JOHANNESBURG – The Competition Commission said on Friday that the government’s latest policy directive on high demand spectrum was critical to promoting data affordability for the struggling South African economy and consumers.
The antitrust body said it welcomed the government’s announcement that the spectrum licensing process would include measures to promote competition, transformation, inclusive growth of the sector and universal access.
“At a time when public finances are under such pressure, it is tempting to try to maximise revenues by simply auctioning spectrum to the highest bidder. High demand spectrum is a scarce national resource and its allocation should be done in a manner which ultimately benefits the citizens of the country,” said the commission.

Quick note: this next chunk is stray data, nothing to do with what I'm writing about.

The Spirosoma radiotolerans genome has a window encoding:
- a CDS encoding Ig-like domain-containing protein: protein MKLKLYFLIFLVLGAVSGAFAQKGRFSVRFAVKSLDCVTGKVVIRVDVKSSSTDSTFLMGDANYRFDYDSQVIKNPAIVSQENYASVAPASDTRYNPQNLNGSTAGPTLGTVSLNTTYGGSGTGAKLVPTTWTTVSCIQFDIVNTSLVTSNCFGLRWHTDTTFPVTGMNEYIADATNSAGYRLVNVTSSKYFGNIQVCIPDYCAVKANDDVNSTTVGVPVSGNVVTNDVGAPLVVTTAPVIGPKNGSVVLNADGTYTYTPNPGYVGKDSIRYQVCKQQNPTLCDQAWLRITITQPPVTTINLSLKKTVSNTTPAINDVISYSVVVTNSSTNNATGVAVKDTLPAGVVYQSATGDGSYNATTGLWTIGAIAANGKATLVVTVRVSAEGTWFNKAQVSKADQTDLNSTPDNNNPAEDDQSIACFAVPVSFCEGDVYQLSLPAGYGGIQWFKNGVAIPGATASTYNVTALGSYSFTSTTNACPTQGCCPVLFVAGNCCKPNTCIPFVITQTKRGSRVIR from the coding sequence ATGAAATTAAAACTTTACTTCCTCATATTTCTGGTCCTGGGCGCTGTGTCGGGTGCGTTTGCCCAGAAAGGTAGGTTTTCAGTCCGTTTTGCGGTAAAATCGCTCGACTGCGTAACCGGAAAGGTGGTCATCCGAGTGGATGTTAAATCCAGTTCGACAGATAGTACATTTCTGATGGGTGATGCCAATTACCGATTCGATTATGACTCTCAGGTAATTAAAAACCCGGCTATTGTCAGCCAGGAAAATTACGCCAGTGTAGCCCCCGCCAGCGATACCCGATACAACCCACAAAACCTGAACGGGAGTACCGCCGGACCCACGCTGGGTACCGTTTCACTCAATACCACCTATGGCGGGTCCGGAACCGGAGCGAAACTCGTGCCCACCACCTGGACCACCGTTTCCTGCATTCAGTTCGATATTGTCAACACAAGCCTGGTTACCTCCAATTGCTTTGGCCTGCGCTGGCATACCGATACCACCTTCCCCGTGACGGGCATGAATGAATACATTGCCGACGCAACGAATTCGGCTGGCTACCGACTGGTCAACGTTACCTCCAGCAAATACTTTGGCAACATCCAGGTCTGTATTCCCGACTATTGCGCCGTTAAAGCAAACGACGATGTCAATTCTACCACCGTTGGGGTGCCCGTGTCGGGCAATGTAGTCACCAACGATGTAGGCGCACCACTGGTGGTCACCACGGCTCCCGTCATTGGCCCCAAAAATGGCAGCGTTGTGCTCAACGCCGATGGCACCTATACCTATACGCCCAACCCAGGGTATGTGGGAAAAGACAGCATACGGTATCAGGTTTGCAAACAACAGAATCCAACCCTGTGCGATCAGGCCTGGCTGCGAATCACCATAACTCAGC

The commission said it would continue engagements with communications regulator, the Independent Communications Authority (Icasa), on the planned licensing of 4G/LTE and future 5G spectrum in terms of the design and execution of spectrum licensing in line with the policy directive.
“The commission will specifically engage around how a spectrum licensing process may ensure not only universal coverage but also access, which requires a level of universal affordability and not just technical availability,” it said. The commission said this migh include obligations to ensure affordable data prices immediately, but also how relative allocations between operators may shape competition going forward into new generation networks such as 5G.